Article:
Palestine and Cambridge
Although the University of Cambridge has existed in one form or another for over 800 years, this is the first time there has been an academic initiative specifically connected with research into Palestinian history, culture and society. Cambridge has a rich abundance of resources and expert knowledge in relevant academic fields, so that the prospect of a Cambridge Centre for Palestine Studies can draw on all sorts of existing interests and skills. It is a timely initiative which will attract research and discussion of the highest quality.
Palestine House, Cambridge
Cambridgeshire is home to numerous institutes of higher education, most notably the University of Cambridge, founded in 1209, it is recognised as the world’s fourth oldest surviving university and one of the leading world-wide. In addition, Anglia-Ruskin University; The Open University; Cambridge Regional College and The Cambridge Theological Federation, to name but a few, contribute to making Cambridgeshire a key educational hub with over 60,000 students and 10,000 members of staff residing in the County. Combined with its science and two business parks, Cambridge is considered a leading world-class knowledge incubator and innovation generator.
Furthermore, Cambridgeshire offers comprehensive educational provision with twelve independent schools and over two hundred and forty state schools, numerous of which are considered to be the best in the world.
Cambridge is an influential and powerful international academic hub. It is referred to as an academic town: a “studium generale”, attracting visiting academics, researchers and intellectuals from across a spectrum of fields from every nation.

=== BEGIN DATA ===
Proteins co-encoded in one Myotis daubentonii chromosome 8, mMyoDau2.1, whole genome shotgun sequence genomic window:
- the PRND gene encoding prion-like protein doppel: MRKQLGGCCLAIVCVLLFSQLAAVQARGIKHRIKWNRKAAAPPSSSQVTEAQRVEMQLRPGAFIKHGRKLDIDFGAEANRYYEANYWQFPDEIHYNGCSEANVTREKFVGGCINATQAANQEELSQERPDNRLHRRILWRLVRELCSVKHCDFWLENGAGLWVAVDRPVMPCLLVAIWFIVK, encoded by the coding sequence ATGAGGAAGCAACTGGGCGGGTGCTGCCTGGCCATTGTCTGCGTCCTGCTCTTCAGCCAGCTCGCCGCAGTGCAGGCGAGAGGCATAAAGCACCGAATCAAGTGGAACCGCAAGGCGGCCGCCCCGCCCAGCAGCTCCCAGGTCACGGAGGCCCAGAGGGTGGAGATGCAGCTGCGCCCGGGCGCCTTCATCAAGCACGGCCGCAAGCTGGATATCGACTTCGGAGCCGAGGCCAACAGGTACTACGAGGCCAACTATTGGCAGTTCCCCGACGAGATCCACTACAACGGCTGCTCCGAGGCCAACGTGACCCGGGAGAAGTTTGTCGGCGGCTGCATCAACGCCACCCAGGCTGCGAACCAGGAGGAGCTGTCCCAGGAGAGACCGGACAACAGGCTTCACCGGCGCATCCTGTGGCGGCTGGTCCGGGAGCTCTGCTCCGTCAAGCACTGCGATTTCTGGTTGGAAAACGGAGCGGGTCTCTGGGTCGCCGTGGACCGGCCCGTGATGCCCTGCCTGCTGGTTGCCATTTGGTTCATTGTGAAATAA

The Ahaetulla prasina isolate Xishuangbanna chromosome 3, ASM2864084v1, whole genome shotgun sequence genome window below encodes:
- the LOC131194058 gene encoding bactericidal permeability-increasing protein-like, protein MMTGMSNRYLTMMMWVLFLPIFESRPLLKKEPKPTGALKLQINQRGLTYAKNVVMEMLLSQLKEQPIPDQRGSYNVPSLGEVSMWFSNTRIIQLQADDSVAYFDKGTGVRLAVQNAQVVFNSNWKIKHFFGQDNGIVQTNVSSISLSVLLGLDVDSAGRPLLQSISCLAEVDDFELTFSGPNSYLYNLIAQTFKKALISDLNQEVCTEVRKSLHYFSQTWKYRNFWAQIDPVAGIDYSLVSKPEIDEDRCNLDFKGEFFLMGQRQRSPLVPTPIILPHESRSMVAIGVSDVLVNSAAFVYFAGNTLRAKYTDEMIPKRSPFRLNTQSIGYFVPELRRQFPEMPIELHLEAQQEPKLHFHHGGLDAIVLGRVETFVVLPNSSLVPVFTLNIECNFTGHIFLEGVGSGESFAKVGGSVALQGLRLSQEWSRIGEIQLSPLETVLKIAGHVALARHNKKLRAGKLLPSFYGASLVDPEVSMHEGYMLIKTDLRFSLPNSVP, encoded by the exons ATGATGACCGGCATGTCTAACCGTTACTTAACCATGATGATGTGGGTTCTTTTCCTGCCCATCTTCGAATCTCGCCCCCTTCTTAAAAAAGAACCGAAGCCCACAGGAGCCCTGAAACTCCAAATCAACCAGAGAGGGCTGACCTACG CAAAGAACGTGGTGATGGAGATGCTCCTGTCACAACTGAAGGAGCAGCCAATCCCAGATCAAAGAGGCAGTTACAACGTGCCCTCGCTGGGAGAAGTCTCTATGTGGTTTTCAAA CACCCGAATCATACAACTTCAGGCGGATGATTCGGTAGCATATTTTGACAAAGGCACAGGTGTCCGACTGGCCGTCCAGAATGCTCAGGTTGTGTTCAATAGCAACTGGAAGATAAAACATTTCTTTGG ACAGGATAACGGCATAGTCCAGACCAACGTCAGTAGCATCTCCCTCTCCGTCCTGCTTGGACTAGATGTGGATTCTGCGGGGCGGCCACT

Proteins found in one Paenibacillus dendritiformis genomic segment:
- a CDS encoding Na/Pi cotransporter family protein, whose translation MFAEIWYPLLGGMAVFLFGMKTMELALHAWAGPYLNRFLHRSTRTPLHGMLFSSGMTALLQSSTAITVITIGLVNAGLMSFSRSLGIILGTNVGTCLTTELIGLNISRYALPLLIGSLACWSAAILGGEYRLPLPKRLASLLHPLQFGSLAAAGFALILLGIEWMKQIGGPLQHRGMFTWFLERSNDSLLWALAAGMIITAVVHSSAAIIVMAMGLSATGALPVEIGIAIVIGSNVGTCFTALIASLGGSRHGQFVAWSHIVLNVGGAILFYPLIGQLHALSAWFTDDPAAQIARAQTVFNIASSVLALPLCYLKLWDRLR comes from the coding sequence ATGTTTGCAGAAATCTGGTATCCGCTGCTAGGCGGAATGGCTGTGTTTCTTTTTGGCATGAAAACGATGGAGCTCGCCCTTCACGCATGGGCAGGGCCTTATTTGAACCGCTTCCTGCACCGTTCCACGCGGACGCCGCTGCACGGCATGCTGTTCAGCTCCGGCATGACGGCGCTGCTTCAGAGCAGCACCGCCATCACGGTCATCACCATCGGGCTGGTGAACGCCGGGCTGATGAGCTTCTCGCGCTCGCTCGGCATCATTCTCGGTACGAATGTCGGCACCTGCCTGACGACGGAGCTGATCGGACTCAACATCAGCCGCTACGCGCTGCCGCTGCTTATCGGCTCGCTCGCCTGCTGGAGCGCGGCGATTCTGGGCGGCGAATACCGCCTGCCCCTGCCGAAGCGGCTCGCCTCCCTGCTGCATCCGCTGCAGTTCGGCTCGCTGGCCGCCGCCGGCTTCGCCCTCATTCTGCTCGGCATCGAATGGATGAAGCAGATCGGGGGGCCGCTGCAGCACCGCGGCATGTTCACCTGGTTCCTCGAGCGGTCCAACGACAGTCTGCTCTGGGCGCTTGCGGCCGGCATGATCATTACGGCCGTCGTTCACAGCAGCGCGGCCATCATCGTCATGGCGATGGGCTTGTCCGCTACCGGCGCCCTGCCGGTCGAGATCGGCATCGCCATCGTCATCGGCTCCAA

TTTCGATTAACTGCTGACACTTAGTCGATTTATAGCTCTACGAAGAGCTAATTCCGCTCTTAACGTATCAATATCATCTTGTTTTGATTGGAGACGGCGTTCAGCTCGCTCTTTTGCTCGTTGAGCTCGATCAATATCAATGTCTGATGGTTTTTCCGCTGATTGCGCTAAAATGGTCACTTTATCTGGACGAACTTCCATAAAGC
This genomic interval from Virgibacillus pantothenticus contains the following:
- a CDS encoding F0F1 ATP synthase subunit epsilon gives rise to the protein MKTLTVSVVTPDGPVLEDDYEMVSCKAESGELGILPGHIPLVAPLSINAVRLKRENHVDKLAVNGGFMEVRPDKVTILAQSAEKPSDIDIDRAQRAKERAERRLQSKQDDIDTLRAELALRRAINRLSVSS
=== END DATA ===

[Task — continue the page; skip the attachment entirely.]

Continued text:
Our initiative, the CCPS, is an added value to this very privileged environment of scholarship advancement.
The Cambridge Centre for Palestinian Studies is an interdisciplinary and multidisciplinary centre for academic research and teaching.
As such it will offer a variety of long-term and short-term programmes of study, and will encourage and co-ordinate research into Palestinian history, society, culture, economics, politics, divinity and any other disciplines with a relevance to Palestine and its people.
It will design and offer courses that can be part of the University’s academic programmes, as well as collaborative projects involving other research facilities and universities in the UK, the Middle East and beyond.
CCPS aims to be a dynamic exchange network:
The Centre’s programmes and activities are open to all globally but it has a specific mission in its conception and future vision:
- The purpose is to enrol international undergraduate/postgraduate
students in the formal teaching track and informal inductions through
diversified programmes, curricula, platforms and means of
communication in conjunction with other relevant bodies in Cambridge.
- In particular to enrol bright Palestinian students to learn/be taught various
disciplines and conduct world-class research and to create a learning
exchange facility and environment that will transfer and disseminate knowledge and